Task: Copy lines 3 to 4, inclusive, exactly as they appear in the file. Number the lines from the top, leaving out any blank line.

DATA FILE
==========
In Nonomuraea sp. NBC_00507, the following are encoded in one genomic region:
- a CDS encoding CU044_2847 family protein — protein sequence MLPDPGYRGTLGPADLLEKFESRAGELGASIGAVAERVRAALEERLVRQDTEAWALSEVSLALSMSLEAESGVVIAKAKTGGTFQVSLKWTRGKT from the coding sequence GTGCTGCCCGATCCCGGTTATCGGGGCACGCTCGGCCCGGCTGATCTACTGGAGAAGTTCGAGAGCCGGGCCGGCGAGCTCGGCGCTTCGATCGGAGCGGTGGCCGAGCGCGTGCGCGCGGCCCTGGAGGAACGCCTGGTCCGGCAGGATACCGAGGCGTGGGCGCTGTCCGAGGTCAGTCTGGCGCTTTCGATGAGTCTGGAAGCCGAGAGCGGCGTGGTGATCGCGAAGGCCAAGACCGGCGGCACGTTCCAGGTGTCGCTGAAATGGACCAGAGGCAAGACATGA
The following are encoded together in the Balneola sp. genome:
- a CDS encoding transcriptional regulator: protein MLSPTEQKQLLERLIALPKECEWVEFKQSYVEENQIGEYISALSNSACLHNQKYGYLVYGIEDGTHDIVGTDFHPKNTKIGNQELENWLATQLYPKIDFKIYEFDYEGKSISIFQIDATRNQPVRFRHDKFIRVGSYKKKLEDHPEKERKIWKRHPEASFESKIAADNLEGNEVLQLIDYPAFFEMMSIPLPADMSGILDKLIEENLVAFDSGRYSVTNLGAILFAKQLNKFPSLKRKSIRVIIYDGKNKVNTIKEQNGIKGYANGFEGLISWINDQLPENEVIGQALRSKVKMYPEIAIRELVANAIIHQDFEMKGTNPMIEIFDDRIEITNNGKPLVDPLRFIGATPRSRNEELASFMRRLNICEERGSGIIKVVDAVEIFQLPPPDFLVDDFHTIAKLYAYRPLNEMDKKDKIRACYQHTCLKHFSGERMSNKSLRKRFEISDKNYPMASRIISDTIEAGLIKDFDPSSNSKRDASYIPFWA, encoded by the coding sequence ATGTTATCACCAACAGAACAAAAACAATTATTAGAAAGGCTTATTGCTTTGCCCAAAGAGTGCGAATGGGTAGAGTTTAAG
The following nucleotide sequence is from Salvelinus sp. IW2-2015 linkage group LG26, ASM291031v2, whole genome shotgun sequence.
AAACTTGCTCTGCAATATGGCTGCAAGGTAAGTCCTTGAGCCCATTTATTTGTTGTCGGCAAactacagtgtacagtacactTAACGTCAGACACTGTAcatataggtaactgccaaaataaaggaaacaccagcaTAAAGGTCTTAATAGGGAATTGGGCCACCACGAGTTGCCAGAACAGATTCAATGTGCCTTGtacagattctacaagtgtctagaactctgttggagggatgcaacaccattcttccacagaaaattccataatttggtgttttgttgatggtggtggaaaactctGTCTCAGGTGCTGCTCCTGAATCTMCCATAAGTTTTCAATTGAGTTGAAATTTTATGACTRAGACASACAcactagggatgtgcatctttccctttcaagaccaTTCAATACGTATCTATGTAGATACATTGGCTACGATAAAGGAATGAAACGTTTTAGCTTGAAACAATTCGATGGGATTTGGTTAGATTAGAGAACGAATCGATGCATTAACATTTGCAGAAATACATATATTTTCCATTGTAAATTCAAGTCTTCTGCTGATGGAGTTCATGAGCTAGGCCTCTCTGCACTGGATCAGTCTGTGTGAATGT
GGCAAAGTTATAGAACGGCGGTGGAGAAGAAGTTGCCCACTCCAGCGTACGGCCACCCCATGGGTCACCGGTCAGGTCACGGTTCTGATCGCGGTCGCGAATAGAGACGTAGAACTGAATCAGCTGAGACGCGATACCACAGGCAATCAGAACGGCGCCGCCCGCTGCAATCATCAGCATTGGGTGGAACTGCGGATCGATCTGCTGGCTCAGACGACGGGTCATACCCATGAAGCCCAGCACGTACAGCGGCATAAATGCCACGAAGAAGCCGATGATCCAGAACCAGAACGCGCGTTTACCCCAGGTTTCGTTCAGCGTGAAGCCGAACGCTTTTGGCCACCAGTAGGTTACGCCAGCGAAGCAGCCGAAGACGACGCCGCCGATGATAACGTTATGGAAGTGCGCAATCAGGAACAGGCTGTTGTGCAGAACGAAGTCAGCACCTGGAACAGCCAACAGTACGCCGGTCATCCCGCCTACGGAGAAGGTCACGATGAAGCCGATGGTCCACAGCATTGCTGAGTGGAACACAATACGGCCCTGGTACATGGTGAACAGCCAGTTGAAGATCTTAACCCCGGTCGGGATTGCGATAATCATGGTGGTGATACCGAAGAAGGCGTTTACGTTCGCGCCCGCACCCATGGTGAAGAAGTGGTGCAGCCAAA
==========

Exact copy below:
The following are encoded together in the Balneola sp. genome:
- a CDS encoding transcriptional regulator: protein MLSPTEQKQLLERLIALPKECEWVEFKQSYVEENQIGEYISALSNSACLHNQKYGYLVYGIEDGTHDIVGTDFHPKNTKIGNQELENWLATQLYPKIDFKIYEFDYEGKSISIFQIDATRNQPVRFRHDKFIRVGSYKKKLEDHPEKERKIWKRHPEASFESKIAADNLEGNEVLQLIDYPAFFEMMSIPLPADMSGILDKLIEENLVAFDSGRYSVTNLGAILFAKQLNKFPSLKRKSIRVIIYDGKNKVNTIKEQNGIKGYANGFEGLISWINDQLPENEVIGQALRSKVKMYPEIAIRELVANAIIHQDFEMKGTNPMIEIFDDRIEITNNGKPLVDPLRFIGATPRSRNEELASFMRRLNICEERGSGIIKVVDAVEIFQLPPPDFLVDDFHTIAKLYAYRPLNEMDKKDKIRACYQHTCLKHFSGERMSNKSLRKRFEISDKNYPMASRIISDTIEAGLIKDFDPSSNSKRDASYIPFWA, encoded by the coding sequence ATGTTATCACCAACAGAACAAAAACAATTATTAGAAAGGCTTATTGCTTTGCCCAAAGAGTGCGAATGGGTAGAGTTTAAG